Scorpions, bed bugs and big cops, oh my!
Trip Start Jun 15, 2011
149Trip End Jun 15, 2012
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We were headed for the gorges to the north of Ouarzazate, Berber wailing on the car stereo and heat blasting us like a hundred giant hair dryers from the open windows
Dades Gorge is less spectacular than the first, but the drive was better because of the drama of the Kasbahs built on the cliff tops and into the sheer walls of the canyon. Nomadic tribes occupied the roads as they went from one canyon branch to another with their donkeys, goats, veiled women and wild-eyed kids. Herders took over entire stretches of highway with hundreds of goats that would swallow caravans of cars as they moved past at a goat-trot pace. We drove up to the panorama of the gorge as seen from a café clinging to the side of the rock, which threatened to fall off with the smallest shake of the land
Later, after checking into our hotel just below the panorama, we cleaned up and waited for dinner. At 7:30 it was served, and we found a crowd of people from all different parts of the world, but we distinctly heard American English spoken by an older couple across the room. I made a mental note to have a chat with them, as we haven’t met an American for some time. The rest of the guests did not look like they were interested in conversation. I don’t know how I know this, but I can always tell. The dinner was pretty good, but the soup was an interesting concoction that I could not place. It was like having watery oatmeal without any sugar, but since it was soup we added a bit of salt, which made it taste pretty good. An Englishman at the next table told the waiter that the soup was absolutely horrible. I wonder what extra ingredient he would get in his main course. Note to self: never, ever insult a chef on his food until you have eaten his last
I do believe we encountered bed bugs for the first time of our trip. The girls woke to several ‘mosquito’ bites, but the place had no mosquitoes. Mason and I had none. For the first time in the four months of travel, we have encountered what everybody back home warned us about, the terror of bedbugs. We slept in nine countries: in hotels, motels, apartments, riads, flats, peoples’ floors and couches, on pads on the desert floor, and we had not, until now, encountered a single bedbug. What a little thing to worry about. That very morning Estela woke up and found a smashed scorpion on her pillow. Now that’s something to worry about. But bedbugs?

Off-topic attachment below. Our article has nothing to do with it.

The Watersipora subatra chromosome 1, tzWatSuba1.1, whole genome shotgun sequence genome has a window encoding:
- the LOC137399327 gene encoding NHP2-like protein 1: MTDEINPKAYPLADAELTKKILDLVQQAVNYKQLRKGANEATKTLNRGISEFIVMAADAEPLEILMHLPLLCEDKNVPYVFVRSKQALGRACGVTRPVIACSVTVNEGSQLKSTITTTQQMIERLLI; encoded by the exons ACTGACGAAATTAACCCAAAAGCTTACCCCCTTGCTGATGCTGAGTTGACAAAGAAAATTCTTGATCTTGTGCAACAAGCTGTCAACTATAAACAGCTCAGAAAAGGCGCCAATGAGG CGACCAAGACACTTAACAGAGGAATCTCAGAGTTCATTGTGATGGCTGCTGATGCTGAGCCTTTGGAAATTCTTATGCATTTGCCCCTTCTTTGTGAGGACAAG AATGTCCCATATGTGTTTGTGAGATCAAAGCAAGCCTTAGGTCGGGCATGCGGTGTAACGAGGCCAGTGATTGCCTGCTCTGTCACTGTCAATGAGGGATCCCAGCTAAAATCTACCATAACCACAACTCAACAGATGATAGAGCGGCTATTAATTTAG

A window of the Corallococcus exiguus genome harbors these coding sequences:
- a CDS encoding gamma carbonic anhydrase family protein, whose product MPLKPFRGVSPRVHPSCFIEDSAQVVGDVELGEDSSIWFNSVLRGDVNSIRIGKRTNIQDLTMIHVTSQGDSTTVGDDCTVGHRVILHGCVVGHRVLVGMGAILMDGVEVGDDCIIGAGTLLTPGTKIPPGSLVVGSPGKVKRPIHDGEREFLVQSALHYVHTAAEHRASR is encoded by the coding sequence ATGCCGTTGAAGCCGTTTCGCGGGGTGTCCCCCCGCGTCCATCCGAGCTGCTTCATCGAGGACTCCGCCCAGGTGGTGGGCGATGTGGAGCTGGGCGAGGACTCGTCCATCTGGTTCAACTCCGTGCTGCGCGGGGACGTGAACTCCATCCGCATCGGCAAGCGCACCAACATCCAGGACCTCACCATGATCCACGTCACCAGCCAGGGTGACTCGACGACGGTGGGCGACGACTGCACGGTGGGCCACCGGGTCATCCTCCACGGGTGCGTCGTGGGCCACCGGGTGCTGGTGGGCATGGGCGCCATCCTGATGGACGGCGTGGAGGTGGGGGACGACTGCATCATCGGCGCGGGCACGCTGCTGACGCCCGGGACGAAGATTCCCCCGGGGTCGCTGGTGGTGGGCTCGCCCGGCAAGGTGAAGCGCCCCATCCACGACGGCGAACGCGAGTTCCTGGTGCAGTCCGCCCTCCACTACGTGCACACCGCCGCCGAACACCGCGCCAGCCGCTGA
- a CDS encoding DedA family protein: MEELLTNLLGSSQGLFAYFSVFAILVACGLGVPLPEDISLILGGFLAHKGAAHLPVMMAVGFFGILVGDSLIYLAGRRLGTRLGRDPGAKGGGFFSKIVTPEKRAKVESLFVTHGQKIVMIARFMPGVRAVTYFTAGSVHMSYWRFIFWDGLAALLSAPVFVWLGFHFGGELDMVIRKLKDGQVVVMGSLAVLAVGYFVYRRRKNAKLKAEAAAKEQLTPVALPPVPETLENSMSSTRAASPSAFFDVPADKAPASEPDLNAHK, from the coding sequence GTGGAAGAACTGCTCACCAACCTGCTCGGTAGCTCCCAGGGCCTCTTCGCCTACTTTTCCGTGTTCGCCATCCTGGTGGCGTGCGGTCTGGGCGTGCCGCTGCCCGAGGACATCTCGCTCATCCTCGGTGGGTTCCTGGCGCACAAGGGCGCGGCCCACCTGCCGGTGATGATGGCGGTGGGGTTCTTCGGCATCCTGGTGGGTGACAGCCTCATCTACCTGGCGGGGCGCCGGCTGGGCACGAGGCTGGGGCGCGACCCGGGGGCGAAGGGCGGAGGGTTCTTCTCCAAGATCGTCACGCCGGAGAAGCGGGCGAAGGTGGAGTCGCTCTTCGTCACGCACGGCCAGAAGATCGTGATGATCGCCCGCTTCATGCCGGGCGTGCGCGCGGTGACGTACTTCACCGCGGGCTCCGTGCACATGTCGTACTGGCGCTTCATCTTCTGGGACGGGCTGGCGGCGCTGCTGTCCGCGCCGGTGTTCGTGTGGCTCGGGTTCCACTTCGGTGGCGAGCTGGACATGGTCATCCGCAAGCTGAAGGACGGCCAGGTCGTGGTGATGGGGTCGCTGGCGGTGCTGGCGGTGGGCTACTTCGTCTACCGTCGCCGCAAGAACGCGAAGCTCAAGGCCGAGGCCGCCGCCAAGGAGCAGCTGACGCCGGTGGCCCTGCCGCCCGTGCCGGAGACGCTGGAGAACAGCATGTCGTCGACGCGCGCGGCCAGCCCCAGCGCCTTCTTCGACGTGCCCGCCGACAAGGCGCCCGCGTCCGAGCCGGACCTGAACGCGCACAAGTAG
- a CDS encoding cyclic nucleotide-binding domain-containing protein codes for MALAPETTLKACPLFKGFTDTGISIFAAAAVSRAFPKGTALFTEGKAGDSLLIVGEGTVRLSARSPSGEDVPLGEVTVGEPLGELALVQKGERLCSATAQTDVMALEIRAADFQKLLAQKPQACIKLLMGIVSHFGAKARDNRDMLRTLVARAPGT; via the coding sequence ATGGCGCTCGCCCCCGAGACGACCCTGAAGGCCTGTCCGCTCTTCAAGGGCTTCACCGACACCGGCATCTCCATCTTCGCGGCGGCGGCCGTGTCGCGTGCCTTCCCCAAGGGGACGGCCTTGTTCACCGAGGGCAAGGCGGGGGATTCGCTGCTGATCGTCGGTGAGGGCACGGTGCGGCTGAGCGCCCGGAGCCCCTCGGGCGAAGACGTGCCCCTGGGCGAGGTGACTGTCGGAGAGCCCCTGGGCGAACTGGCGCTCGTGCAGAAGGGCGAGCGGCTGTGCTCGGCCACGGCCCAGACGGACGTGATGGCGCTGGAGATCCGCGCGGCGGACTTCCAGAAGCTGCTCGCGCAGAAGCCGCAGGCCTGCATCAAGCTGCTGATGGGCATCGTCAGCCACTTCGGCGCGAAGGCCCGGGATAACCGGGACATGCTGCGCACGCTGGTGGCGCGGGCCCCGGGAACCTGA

The next morning we talked for a while to the American couple we saw the night before. They were a retired couple from Seattle, but were traveling in our style, perhaps a little more rugged. They were taking taxis, buses and rides in vans from people they met, and were cruising all over the country with just two small bags. The man, Larry, and his small Asian wife, Suzie, were living the way more people should travel, in my opinion. They were full of stories of chance encounters with people they had met in other places, had been to more places than we had in our two weeks in Morocco and were making a real adventure out of it
The rest of our trip was uneventful. We visited the old Kasbah in Ouarzazate, which reminded us all of the Blair Witch house: the plain brand of creepy. I freaked the girls out by putting my face in a corner when they walked into a room (if you’ve seen the movie it would freak you out too). From room to room we wandered, but saw nothing to interest any of us. We were soon on our way once again.
Aziz was a great driver, as I’ve said before, but the Moroccan police had him on edge. The cops here are all tall, handsome and fit. They almost certainly have a thick, black mustache, but always have a neatly pressed uniform, with a sidearm stowed in a white holster on their belts. They have a quiet stoicism; they usually stand on the sides of the roads with their hands clasped behind their backs and quietly observe their surroundings. When you enter a town from the desert they will either wave you through or point to the edge of the road to ask you a question
We had a very late lunch in the High Atlas Mountains, and hours later pulled into Marrakech. The girls started their online schooling and didn’t finish until early morning.